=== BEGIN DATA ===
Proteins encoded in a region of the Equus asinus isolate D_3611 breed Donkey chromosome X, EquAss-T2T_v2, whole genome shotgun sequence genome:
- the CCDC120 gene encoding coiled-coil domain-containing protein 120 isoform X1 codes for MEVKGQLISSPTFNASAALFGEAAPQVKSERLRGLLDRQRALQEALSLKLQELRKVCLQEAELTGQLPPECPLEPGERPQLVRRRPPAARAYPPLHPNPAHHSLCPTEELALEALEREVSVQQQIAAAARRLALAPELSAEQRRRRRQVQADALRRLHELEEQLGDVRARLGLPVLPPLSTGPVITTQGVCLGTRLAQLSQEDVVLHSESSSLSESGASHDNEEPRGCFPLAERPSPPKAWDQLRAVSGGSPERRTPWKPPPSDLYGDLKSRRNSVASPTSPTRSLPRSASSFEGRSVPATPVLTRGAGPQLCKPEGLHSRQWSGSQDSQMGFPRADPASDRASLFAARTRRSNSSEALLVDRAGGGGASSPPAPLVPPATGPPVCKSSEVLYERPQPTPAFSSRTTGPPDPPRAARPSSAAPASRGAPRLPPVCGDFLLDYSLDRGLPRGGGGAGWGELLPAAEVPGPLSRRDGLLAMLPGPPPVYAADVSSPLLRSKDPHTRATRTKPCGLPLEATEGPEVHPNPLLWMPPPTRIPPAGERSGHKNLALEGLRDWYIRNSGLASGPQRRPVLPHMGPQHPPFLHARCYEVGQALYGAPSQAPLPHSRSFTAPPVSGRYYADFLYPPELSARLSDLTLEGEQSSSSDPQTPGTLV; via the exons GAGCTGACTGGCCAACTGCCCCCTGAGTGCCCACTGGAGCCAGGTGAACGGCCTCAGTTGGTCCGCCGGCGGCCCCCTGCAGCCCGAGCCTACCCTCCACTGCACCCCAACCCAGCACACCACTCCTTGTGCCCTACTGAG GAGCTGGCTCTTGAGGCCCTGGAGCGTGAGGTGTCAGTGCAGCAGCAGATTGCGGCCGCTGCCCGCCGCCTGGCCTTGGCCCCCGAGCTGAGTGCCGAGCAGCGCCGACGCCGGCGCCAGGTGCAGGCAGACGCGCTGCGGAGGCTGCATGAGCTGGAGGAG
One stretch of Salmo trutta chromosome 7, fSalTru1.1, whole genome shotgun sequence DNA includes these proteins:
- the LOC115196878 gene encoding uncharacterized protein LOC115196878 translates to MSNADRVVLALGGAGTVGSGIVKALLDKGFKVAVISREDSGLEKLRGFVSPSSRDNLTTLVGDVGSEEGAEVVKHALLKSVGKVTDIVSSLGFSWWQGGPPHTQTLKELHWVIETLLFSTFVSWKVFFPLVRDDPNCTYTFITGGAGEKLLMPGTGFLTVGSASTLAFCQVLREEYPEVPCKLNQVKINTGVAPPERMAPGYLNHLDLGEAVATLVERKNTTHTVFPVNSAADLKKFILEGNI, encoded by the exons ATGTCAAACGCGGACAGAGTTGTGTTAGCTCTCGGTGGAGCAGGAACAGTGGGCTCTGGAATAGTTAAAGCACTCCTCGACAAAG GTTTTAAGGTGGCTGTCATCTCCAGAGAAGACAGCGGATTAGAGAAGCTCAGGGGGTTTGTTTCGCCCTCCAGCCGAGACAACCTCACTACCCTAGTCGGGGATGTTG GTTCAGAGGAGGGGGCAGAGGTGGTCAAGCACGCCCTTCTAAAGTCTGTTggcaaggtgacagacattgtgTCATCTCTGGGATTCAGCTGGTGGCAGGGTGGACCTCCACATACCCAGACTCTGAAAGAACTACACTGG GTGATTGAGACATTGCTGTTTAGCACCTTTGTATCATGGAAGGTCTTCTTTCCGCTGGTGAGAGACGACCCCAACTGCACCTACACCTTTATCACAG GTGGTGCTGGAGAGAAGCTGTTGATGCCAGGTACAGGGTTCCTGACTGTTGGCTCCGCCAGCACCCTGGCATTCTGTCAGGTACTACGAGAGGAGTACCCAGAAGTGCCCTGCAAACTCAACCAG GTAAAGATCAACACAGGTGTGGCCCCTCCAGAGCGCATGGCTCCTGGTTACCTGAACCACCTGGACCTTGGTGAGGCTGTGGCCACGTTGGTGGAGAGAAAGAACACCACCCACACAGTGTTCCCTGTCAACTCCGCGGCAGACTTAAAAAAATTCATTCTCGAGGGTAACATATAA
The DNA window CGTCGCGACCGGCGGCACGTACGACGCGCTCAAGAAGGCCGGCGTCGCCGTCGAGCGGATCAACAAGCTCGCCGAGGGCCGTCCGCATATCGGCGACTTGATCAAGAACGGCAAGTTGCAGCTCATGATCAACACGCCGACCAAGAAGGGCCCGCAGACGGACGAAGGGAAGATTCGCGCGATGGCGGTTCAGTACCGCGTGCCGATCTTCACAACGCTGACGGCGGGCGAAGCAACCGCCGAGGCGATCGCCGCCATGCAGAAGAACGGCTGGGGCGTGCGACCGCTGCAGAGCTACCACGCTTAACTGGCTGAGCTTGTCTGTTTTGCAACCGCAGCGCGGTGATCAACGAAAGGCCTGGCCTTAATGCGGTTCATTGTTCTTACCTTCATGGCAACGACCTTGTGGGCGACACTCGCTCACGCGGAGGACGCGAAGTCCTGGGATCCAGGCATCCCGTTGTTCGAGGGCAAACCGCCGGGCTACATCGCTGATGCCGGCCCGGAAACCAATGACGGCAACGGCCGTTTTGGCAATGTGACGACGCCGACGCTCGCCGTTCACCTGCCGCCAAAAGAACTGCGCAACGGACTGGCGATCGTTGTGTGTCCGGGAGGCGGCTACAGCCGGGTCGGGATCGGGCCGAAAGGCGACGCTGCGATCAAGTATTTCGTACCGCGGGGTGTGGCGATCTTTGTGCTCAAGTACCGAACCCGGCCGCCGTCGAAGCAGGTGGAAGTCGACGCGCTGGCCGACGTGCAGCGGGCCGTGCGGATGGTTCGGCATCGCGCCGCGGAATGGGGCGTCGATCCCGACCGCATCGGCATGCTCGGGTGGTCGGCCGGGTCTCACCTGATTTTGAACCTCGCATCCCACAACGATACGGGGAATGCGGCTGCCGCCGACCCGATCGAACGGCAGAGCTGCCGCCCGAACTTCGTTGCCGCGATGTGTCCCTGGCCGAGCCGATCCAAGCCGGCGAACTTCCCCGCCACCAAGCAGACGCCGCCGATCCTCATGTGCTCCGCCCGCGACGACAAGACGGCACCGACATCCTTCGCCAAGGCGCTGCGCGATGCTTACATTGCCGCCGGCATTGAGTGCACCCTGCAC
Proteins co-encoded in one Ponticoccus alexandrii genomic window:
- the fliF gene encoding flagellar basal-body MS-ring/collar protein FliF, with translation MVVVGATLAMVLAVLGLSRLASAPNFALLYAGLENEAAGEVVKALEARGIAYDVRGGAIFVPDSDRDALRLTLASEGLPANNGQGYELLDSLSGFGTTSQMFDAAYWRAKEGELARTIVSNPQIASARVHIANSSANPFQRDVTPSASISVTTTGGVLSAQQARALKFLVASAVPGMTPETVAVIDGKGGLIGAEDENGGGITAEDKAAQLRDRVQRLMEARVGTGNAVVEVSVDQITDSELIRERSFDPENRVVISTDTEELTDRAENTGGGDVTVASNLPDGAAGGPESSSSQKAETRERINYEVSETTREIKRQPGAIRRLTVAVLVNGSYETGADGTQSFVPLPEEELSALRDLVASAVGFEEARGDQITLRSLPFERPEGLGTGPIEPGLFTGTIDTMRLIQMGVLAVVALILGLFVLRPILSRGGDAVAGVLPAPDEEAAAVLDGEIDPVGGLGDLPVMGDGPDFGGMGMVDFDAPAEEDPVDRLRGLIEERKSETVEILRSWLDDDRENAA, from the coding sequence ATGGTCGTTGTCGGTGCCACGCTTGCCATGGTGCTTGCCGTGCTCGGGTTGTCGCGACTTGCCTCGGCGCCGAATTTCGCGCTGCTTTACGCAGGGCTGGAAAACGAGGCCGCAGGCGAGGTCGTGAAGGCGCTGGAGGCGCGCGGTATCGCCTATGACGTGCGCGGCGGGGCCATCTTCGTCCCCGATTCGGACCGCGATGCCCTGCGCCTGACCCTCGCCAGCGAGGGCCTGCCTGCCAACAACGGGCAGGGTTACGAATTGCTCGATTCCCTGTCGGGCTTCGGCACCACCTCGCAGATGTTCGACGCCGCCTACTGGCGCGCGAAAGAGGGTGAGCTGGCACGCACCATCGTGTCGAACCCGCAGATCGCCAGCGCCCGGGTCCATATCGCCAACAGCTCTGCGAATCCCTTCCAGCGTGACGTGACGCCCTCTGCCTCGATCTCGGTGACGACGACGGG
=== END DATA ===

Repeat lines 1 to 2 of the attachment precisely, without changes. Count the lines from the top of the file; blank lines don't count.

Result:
Proteins encoded in a region of the Equus asinus isolate D_3611 breed Donkey chromosome X, EquAss-T2T_v2, whole genome shotgun sequence genome:
- the CCDC120 gene encoding coiled-coil domain-containing protein 120 isoform X1 codes for MEVKGQLISSPTFNASAALFGEAAPQVKSERLRGLLDRQRALQEALSLKLQELRKVCLQEAELTGQLPPECPLEPGERPQLVRRRPPAARAYPPLHPNPAHHSLCPTEELALEALEREVSVQQQIAAAARRLALAPELSAEQRRRRRQVQADALRRLHELEEQLGDVRARLGLPVLPPLSTGPVITTQGVCLGTRLAQLSQEDVVLHSESSSLSESGASHDNEEPRGCFPLAERPSPPKAWDQLRAVSGGSPERRTPWKPPPSDLYGDLKSRRNSVASPTSPTRSLPRSASSFEGRSVPATPVLTRGAGPQLCKPEGLHSRQWSGSQDSQMGFPRADPASDRASLFAARTRRSNSSEALLVDRAGGGGASSPPAPLVPPATGPPVCKSSEVLYERPQPTPAFSSRTTGPPDPPRAARPSSAAPASRGAPRLPPVCGDFLLDYSLDRGLPRGGGGAGWGELLPAAEVPGPLSRRDGLLAMLPGPPPVYAADVSSPLLRSKDPHTRATRTKPCGLPLEATEGPEVHPNPLLWMPPPTRIPPAGERSGHKNLALEGLRDWYIRNSGLASGPQRRPVLPHMGPQHPPFLHARCYEVGQALYGAPSQAPLPHSRSFTAPPVSGRYYADFLYPPELSARLSDLTLEGEQSSSSDPQTPGTLV; via the exons GAGCTGACTGGCCAACTGCCCCCTGAGTGCCCACTGGAGCCAGGTGAACGGCCTCAGTTGGTCCGCCGGCGGCCCCCTGCAGCCCGAGCCTACCCTCCACTGCACCCCAACCCAGCACACCACTCCTTGTGCCCTACTGAG GAGCTGGCTCTTGAGGCCCTGGAGCGTGAGGTGTCAGTGCAGCAGCAGATTGCGGCCGCTGCCCGCCGCCTGGCCTTGGCCCCCGAGCTGAGTGCCGAGCAGCGCCGACGCCGGCGCCAGGTGCAGGCAGACGCGCTGCGGAGGCTGCATGAGCTGGAGGAG